KINGSTON, R.I. – March 8, 2017 — To step through the doors of the Textile Gallery in Quinn Hall on the University of Rhode Island’s Kingston Campus is to take a step backward in time. Behind the glass display case are dresses, suits, hats, shoes and more from bygone eras.
To continue further through the gallery is to walk through a hall of history, with each garment, each display bringing the viewer closer to this historic year as the University of Rhode Island celebrates its 125th anniversary. Clothes popular during the Industrial Revolution give way to raccoon coats that were the epitome of manhood in the Roaring ‘20s. World War II-era uniforms give way to romper style uniforms worn by basketball players and woolen bathing suits worn by the swim team. Nurses uniforms from the 1950s give way to bellbottoms of the 1960s and leisure suits of the 1970s. The jeans – some quite unusual – of the 1980s and 1990s give way to the T-shirts of today.
These are the clothes students wore across generations on campus. The exhibit is curated by Margaret Ordoñez, professor of Textiles, Fashion Merchandising and Design, along with seven of her graduate students.
The group painstakingly combed through the University’s Historic Textile and Costume Collection of more than 30,000 items – including hats, fans, shoes, adornments, dresses, jackets, children’s clothing, fabrics and more spanning thousands of years of human history – to find clothes representative of what students wore over the past 125 years.
“It took hundreds of hours,” said graduate student Ashley Holm, a history major from North Scituate. “Narrowing down what we were going to use was definitely a challenge.”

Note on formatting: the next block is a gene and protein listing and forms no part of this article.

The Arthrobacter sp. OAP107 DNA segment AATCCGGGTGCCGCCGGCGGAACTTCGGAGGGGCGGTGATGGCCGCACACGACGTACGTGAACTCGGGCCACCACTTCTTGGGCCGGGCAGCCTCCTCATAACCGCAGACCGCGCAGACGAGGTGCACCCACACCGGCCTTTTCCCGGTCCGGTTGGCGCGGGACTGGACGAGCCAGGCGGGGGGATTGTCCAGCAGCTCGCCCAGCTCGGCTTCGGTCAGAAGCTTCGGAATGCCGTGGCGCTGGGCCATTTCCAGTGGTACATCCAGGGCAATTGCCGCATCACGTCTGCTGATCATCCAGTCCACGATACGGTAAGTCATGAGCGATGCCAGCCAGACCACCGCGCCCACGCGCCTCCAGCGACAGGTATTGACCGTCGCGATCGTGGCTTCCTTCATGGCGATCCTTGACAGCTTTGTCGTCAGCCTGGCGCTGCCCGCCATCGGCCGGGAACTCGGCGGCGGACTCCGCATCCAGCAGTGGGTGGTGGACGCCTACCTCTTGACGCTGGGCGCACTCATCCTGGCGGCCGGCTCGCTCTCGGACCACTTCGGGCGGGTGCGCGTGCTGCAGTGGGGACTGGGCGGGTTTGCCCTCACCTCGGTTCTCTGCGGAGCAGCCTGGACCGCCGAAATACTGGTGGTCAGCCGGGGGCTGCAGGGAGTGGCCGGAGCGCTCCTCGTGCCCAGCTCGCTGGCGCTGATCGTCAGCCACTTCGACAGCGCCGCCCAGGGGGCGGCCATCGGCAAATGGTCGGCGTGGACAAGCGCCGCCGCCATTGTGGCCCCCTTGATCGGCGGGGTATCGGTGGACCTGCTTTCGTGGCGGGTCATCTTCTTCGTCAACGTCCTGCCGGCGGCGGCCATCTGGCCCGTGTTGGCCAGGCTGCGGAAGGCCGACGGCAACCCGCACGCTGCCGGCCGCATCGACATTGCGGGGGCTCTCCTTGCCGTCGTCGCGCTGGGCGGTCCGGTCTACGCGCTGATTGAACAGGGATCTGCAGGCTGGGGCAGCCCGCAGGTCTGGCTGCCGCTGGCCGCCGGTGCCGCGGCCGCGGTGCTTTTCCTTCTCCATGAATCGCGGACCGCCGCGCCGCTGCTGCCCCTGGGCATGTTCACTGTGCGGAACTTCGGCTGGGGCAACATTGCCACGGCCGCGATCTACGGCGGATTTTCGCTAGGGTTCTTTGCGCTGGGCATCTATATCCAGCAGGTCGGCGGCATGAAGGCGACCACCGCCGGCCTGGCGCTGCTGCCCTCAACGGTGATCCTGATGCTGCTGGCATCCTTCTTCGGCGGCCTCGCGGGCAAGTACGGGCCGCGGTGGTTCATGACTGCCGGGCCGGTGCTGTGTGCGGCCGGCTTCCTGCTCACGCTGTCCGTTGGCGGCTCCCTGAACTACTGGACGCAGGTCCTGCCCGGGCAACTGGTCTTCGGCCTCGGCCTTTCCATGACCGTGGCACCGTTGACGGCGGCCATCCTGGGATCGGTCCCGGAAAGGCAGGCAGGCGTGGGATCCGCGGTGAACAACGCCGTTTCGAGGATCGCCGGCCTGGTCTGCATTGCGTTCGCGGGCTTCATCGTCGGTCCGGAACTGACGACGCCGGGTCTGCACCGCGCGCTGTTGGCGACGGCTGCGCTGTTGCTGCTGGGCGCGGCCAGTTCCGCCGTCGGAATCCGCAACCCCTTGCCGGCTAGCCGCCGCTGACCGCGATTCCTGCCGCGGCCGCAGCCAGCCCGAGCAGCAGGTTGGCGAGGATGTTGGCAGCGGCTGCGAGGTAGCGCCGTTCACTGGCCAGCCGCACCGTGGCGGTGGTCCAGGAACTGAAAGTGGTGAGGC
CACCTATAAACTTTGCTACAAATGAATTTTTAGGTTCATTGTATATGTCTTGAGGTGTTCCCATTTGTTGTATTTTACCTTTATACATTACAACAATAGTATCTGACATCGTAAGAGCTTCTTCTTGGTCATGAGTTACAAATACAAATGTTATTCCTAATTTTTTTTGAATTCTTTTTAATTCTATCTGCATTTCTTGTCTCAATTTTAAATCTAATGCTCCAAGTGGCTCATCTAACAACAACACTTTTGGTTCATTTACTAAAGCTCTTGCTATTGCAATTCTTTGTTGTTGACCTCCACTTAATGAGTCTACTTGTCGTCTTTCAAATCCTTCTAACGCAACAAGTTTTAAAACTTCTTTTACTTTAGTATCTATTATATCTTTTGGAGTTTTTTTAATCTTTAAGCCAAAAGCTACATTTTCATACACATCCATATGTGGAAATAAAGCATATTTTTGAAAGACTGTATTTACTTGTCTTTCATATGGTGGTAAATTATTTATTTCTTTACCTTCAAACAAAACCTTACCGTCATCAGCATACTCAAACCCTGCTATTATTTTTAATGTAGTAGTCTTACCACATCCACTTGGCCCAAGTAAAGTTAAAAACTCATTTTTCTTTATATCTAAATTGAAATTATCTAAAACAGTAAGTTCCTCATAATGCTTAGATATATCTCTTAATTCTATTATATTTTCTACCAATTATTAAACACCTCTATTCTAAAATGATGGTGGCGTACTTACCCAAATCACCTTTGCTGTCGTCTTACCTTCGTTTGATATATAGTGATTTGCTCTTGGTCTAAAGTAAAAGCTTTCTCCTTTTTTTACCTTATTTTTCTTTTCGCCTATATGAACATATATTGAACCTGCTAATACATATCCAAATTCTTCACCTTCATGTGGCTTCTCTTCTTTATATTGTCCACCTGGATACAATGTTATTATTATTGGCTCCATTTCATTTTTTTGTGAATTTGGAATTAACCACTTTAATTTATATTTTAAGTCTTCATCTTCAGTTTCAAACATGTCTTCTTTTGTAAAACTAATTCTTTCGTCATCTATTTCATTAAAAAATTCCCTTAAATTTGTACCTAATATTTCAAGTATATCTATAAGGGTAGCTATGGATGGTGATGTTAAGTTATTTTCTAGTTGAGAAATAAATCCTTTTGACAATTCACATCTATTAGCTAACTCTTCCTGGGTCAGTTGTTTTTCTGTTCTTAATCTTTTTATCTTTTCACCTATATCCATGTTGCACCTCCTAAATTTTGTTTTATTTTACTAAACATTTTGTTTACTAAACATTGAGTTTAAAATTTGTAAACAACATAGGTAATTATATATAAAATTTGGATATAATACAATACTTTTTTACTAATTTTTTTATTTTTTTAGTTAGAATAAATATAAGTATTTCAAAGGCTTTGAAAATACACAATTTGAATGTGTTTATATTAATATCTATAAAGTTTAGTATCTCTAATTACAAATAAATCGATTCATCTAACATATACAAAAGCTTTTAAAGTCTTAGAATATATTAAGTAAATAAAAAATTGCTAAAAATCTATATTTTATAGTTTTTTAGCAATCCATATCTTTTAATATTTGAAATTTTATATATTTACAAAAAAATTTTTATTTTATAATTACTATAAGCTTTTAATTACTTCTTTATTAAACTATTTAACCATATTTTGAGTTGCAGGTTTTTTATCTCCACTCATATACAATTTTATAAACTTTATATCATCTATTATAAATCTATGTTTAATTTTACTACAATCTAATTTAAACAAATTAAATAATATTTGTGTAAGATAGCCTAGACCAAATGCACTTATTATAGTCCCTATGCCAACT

The group researched the history of both the University and fashion trends of the times. Group members explored genealogies, as many of the garments in the collection were donated by historic South County families.
When the group settled on the clothes for display, it took extreme care hanging and displaying the items to prevent damage or strain to the old fabrics, preserving them while presenting them in a timeline fashion that begins in 1895 and ends with present day clothing.
“We had to make sure none of the pieces were strained while we were doing the mounts,” Holm said. “We steamed them to remove any wrinkles and then dressed the mannequins to reflect the time periods.”
Ordoñez said the collection curators have kept a meticulous organizational system cataloging each of the 30,000 pieces in its historic collection, which helped move the process along. Selecting from among the hundreds of boxes lining shelves, the closets, drawers and moving storage units on the third floor of Quinn Hall, the group carefully chose items that were not only visually appealing, but also captured the history of the University.
Some of the pieces on display are accompanied by photographs of the students or professors who wore them, and each item is described in detail on small placards that give visitors a sense of the time period.
“The University began cataloging the collection in 1951 and it has kept up with it ever since,” Ordoñez said. “We have a card file from those early years we can cross reference with a paper file, and we’re able to locate items rather easily. They’ve done a great job keeping up the catalog over the decades.”
The exhibition will remain on display in the Quinn Hall Textile Gallery on the first floor from 8 a.m. to 4 p.m., Mondays through Fridays until Dec. 22. It is free and open to the public.